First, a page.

The message the council appeared to be sending the outside world was that “unless you have your political ducks in a row, you can forget about” getting city business, Nickles said recently.
“It’s more than odd,” he said. “I think it’s illegal and corrupt and everything else.”
The city had a laudable goal of trying to break the “glass ceiling” for District businesses, Boothe said, adding that Intralot is happy to have joined with Bailey.
“Nobody told us if we didn’t pick this guy we’d lose the contract,” Boothe said. “I think it’s just a win-win. We got ourselves a very good local minority partner who works extremely hard.”
Boothe said he was introduced to Bailey by former District council member Kevin P. Chavous, who has lobbied for the lottery firm. Intralot remains ultimately responsible for fulfilling the contract with the city, Boothe said.
In a statement, Bailey said he was interviewed and told he is not the target of the “Inspector General’s investigation into the alleged ‘Council’s role in the awarding of the Lottery contract.’ ”
Bailey said in an interview that his agreement with Intralot commits him to investing more than $10 million in the project.
“People tend to think I’ve got 51 percent of the upside only,” Bailey said. “There’s a good news part and a bad news part. The bad news part is I’m responsible for 51 percent of the loss. This is far more than sweat equity. I’m taking real risk here.”
Coming to terms
The contract between the District and Intralot runs more than 200 pages, but the section on online gambling is thin.
Roogow, the lottery director, says the terms of how the money would be split with the city are clear and widely accepted. Intralot’s Boothe agrees.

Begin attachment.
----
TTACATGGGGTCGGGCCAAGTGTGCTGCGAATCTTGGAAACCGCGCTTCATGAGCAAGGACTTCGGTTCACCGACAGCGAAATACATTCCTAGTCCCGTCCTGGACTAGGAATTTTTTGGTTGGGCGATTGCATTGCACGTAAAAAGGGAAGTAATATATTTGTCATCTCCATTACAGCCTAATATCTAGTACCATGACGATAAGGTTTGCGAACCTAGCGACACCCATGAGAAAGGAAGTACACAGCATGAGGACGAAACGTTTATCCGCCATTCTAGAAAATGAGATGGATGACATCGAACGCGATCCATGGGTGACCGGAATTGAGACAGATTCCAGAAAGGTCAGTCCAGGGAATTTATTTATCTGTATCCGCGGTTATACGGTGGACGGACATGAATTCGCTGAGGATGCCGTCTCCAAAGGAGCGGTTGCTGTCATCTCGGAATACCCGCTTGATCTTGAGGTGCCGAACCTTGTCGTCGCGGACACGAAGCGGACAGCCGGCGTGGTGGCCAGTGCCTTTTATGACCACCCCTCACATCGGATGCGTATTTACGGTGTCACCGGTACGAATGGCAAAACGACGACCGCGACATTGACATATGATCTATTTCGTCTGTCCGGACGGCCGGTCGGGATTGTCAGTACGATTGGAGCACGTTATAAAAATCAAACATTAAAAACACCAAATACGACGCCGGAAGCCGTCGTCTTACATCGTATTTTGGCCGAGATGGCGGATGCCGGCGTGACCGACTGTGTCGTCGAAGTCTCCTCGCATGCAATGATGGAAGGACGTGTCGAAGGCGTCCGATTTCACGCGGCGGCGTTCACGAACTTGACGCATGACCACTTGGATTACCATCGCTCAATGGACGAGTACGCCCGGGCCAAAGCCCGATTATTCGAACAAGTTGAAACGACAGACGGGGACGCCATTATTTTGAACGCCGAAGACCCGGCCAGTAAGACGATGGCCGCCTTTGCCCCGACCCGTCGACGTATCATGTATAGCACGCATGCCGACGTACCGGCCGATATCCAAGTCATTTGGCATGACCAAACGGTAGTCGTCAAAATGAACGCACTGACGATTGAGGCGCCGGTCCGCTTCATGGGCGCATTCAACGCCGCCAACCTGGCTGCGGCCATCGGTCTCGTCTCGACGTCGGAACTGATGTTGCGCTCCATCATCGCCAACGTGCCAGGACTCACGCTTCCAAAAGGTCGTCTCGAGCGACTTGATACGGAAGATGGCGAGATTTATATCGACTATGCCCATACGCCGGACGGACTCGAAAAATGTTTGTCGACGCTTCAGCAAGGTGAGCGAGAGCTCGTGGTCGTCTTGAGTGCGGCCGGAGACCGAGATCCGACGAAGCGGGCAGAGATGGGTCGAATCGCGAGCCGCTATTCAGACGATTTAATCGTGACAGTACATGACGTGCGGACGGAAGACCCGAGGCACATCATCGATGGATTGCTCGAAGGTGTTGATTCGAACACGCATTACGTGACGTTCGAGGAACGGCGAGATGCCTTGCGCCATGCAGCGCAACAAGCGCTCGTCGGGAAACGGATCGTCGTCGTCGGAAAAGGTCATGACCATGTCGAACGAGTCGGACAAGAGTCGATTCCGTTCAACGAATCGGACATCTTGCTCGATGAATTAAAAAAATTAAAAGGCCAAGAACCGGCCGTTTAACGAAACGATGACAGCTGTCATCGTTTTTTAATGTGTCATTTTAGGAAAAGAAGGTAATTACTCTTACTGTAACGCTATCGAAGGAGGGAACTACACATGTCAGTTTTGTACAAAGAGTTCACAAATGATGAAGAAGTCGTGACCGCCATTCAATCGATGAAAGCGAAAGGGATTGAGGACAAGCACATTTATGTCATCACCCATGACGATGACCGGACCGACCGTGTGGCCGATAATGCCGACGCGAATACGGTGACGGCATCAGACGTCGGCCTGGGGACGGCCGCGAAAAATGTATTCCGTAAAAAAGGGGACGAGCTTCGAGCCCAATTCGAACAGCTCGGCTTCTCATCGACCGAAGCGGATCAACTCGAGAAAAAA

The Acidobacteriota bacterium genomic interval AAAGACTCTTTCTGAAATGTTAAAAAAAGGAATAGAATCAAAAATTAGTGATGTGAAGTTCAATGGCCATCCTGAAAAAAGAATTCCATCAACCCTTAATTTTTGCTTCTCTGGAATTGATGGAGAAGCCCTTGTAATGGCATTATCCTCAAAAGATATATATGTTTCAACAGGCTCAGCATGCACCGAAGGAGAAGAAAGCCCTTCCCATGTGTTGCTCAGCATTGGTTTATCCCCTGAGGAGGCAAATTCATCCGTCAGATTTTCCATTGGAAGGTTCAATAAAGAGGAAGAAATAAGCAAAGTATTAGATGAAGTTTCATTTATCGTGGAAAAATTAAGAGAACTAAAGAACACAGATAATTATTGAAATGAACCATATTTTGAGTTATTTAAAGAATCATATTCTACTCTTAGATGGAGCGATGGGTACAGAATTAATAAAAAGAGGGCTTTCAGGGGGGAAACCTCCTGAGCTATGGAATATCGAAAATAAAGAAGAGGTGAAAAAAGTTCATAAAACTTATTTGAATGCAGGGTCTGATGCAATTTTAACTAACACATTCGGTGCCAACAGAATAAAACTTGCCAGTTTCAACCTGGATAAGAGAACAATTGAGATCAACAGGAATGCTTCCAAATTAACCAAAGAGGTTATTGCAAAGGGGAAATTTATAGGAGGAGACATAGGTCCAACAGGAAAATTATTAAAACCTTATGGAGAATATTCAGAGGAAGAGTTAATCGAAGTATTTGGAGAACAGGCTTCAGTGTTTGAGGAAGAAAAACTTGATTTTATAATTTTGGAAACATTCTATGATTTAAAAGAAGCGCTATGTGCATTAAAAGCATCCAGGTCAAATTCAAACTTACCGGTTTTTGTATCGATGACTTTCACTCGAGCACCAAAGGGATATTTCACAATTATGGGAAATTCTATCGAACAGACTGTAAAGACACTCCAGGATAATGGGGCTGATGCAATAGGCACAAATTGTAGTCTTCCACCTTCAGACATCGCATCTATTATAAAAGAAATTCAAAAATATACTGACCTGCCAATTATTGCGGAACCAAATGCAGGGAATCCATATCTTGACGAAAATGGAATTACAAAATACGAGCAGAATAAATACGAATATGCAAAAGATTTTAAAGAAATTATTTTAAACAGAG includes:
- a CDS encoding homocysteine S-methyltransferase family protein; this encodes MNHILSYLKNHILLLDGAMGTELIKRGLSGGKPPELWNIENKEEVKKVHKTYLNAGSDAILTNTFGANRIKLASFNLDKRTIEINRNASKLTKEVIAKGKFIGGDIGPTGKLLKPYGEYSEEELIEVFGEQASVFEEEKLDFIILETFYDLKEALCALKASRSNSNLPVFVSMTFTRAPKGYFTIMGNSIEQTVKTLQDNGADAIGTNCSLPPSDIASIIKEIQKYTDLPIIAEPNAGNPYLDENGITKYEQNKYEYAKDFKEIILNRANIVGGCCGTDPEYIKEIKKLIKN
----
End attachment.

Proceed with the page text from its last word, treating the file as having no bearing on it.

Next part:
The District gets half the money that’s left after prizes are paid out. Intralot gets the other half, but with a big asterisk: The costs of operating the virtual casino, including developing new games, must come out of its share, a cost the company says could total millions of dollars a year.
But the contract contains possible ambiguities about whether Intralot’s operating expenses are subsidized under the contract.
In one spot, it echoes Roogow and Boothe’s explanation, noting that Intralot “absorbs the cost for the full scope” of the gambling venture, including operating expenditures. But it goes on to define Intralot’s share in a way that could exempt it from covering those same operating expenditures.
The jargon-packed provision says Intralot gets 50 percent of “net gaming revenue,” which it describes as overall revenue “minus prize winnings which covers . . . operational expenses.”
Boothe said the language does not reflect the company’s view of the agreement. “Our position is that after ‘minus prize winnings’ there is a period,” said Boothe. Otherwise, “it basically takes away the first part of the contract . . . Nobody would sign that deal.”
As time goes by, both parties’ incentives to exploit those ambiguities and inconsistencies increase, Schooner, the contracting expert, said. “When things go wrong, and the relationship breaks down, the words of the contract will be the starting point for all future negotiations and litigation,” he said.
Lottery officials offered no explanation for the possible inconsistencies in the contract language, but Roogow said Friday that they will be fixed. “There are technical errors in contracts all the time,” he said.